The movie provokes the audience to explore its own relationship with violence as well as Joey’s. I was shocked to find that even after Joey’s brutality in the opening scene, I found myself identifying with him.

Cronenberg makes us aware how strong cinematic storytelling conventions are by perversely inviting us to root for a remorseless killer. In this way, A History of Violence offers the conventional pleasures of a violent thriller while encouraging us to question our attraction to violence.

As in other films, A History of Violence presents situations where violence seems justified. Where other films encourage the viewer to indulge in the pleasure of violence by giving them the moral license of justification, A History of Violence’s amoral protagonist never lets the audience forget that this setup is merely established to disguise the audience’s desire for violence.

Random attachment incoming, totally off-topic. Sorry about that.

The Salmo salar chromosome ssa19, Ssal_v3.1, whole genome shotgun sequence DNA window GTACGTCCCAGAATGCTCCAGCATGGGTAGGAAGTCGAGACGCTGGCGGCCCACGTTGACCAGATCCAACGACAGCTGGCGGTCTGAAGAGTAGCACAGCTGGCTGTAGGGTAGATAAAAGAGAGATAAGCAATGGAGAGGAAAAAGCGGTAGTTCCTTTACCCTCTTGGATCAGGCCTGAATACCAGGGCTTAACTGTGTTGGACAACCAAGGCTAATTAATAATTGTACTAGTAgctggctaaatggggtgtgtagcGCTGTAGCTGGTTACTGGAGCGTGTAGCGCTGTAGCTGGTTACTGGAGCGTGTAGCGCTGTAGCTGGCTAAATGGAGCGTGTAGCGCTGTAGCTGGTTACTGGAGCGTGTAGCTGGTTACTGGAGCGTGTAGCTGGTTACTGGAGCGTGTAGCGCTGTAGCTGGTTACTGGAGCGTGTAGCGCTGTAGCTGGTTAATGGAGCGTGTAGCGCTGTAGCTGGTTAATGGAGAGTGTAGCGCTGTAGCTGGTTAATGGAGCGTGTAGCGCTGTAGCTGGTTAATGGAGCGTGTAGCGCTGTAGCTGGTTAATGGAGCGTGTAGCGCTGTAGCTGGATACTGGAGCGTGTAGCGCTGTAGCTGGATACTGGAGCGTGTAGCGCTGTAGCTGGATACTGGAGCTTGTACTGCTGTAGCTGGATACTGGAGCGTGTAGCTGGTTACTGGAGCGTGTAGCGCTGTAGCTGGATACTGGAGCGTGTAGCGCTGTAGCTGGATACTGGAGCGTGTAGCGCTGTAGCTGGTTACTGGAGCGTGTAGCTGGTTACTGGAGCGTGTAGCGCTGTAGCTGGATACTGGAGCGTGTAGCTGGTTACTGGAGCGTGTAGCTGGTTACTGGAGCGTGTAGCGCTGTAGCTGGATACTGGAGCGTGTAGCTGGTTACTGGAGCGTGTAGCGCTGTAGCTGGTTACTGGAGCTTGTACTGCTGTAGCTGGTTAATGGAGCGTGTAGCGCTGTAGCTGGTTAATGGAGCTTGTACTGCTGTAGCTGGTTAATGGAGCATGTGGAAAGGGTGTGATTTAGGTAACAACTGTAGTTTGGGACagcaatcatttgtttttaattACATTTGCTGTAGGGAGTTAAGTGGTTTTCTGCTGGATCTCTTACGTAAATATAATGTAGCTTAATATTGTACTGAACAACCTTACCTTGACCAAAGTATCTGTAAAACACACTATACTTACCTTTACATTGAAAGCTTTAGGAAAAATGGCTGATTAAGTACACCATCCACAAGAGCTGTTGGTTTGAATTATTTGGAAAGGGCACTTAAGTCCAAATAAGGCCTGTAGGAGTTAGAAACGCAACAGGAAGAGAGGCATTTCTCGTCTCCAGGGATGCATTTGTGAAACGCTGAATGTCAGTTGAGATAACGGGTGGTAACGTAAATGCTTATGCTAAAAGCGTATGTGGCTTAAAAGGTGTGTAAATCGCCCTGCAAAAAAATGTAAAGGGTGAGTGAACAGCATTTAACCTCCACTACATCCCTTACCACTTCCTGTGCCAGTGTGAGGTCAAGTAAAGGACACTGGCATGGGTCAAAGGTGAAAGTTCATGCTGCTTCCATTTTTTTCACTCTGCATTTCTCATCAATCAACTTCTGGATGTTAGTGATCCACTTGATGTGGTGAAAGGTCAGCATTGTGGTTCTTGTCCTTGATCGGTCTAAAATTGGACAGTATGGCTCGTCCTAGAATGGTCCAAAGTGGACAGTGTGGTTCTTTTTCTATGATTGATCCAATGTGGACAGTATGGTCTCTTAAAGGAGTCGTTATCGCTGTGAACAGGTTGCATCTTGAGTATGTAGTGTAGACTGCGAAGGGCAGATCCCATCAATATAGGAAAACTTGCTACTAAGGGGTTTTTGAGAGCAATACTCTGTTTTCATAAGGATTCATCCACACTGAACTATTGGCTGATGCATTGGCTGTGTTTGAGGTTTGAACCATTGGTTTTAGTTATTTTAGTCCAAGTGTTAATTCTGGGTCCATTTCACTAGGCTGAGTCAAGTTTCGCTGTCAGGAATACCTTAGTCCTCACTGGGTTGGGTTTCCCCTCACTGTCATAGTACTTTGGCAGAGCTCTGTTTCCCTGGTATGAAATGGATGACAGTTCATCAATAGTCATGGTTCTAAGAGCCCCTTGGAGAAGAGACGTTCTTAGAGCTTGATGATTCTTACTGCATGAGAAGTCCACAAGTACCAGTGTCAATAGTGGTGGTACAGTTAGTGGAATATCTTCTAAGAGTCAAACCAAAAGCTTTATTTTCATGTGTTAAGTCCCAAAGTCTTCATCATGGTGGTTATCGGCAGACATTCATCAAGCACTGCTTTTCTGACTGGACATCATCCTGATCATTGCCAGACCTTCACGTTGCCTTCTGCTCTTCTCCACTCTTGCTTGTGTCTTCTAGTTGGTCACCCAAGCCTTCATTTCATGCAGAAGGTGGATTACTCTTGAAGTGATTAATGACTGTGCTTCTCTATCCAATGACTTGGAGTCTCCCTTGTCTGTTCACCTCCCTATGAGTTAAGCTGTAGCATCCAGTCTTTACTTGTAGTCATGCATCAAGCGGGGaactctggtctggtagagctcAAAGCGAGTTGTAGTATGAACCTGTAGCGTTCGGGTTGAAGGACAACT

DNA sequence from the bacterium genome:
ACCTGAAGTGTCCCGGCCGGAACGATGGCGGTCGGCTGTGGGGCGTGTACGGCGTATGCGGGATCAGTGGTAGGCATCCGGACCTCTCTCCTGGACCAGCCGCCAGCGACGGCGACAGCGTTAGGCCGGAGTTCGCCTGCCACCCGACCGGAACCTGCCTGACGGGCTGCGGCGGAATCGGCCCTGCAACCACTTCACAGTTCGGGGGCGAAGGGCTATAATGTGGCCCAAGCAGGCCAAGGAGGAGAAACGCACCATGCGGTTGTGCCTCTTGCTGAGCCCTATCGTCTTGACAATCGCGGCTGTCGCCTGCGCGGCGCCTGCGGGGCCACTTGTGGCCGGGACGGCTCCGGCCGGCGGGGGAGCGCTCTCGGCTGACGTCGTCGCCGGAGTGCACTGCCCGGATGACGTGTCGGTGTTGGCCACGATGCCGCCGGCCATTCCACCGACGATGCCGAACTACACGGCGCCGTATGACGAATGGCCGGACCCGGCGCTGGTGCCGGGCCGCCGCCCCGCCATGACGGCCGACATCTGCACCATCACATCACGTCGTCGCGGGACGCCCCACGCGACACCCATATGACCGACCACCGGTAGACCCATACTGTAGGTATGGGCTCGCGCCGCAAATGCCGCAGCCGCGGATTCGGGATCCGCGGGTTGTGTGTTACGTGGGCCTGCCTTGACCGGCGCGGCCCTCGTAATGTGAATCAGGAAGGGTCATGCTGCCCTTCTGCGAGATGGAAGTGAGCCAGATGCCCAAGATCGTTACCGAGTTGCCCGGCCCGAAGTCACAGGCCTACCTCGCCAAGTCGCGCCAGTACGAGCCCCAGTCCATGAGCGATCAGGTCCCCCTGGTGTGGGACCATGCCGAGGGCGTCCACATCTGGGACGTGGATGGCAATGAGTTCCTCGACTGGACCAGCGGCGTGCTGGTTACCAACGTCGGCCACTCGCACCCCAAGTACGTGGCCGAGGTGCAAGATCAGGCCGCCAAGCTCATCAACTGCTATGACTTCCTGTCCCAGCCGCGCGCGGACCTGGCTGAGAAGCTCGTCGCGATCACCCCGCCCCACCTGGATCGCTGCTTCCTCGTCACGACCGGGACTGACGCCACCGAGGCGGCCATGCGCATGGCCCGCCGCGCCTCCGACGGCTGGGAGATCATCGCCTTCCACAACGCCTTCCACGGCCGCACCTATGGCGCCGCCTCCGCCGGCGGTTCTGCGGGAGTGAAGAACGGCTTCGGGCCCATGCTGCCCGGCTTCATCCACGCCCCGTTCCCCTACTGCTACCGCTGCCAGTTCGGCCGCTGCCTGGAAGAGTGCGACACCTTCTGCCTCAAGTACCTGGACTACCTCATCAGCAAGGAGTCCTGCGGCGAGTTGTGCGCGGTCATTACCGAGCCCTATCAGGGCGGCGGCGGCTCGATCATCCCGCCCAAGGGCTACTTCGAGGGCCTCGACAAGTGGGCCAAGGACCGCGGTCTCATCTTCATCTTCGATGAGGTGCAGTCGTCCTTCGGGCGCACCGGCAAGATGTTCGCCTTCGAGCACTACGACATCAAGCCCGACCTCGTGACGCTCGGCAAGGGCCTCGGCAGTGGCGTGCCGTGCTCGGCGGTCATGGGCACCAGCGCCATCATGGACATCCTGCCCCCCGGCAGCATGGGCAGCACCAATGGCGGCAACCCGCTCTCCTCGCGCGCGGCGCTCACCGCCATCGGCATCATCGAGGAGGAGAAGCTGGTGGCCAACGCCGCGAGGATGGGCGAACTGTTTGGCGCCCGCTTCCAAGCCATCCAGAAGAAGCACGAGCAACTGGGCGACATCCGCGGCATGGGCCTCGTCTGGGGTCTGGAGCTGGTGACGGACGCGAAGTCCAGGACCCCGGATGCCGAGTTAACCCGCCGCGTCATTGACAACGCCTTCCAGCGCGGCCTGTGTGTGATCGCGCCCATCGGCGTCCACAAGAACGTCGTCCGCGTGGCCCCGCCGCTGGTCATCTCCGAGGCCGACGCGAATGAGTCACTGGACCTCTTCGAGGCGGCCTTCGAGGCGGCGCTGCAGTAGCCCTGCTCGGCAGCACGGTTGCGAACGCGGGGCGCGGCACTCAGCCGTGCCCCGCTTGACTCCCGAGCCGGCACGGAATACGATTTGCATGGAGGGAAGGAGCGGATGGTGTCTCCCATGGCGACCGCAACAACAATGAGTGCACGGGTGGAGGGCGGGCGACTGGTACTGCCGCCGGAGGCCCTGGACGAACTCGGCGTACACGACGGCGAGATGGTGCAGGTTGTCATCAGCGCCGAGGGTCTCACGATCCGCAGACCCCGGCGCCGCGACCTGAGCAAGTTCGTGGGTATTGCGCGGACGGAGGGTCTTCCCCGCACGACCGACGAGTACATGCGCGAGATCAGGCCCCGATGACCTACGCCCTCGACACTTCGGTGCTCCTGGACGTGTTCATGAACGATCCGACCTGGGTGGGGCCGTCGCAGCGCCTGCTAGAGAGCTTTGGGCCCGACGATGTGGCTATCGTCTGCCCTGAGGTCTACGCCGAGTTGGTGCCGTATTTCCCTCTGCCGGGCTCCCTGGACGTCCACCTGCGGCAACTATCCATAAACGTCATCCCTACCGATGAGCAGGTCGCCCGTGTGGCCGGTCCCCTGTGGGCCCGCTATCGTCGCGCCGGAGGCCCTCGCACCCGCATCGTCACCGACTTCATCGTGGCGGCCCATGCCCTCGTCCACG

Cronenberg’s thematic project is not a new one. Hollywood has a long history of serving up the pleasures of violence with an accompanying criticism of viewers’ thirst for that violence. For example, A History of Violence treads the same thematic terrain as Clint Eastwood’s 1992 deconstructive western, Unforgiven. In this light, A History of Violence is probably not a great film. It’s thought-provoking and worth seeing, however, especially in this bleakest of seasons for the regular theater patron.

Show Me the thriller in Elyria

Show Me, the first film from Canadian writer/director Cassandra Nicolaou, comes to Elyria’s Cobblestone 20 cinema this Friday before moving on to New York and Los Angeles. The film received much attention in Nicolaou’s native Canada, where it participated in various film festivals.

Show Me is a thriller telling the story of Sarah (Michelle Nolden), a woman kidnapped in traffic by two teenage vagrants while she is on her way to spend a romantic weekend with Sam (Allegra Fulton). Sam is delayed, and the two youths order Sarah to drive them to her cabin in the woods.

Jenna (Katharine Isabelle), the more disturbed of the two vagrants, has the idea to kidnap Sarah and hold her captive. She also has masochistic tendencies, and her violent nature is revealed through flashbacks and then repeatedly re-enacted.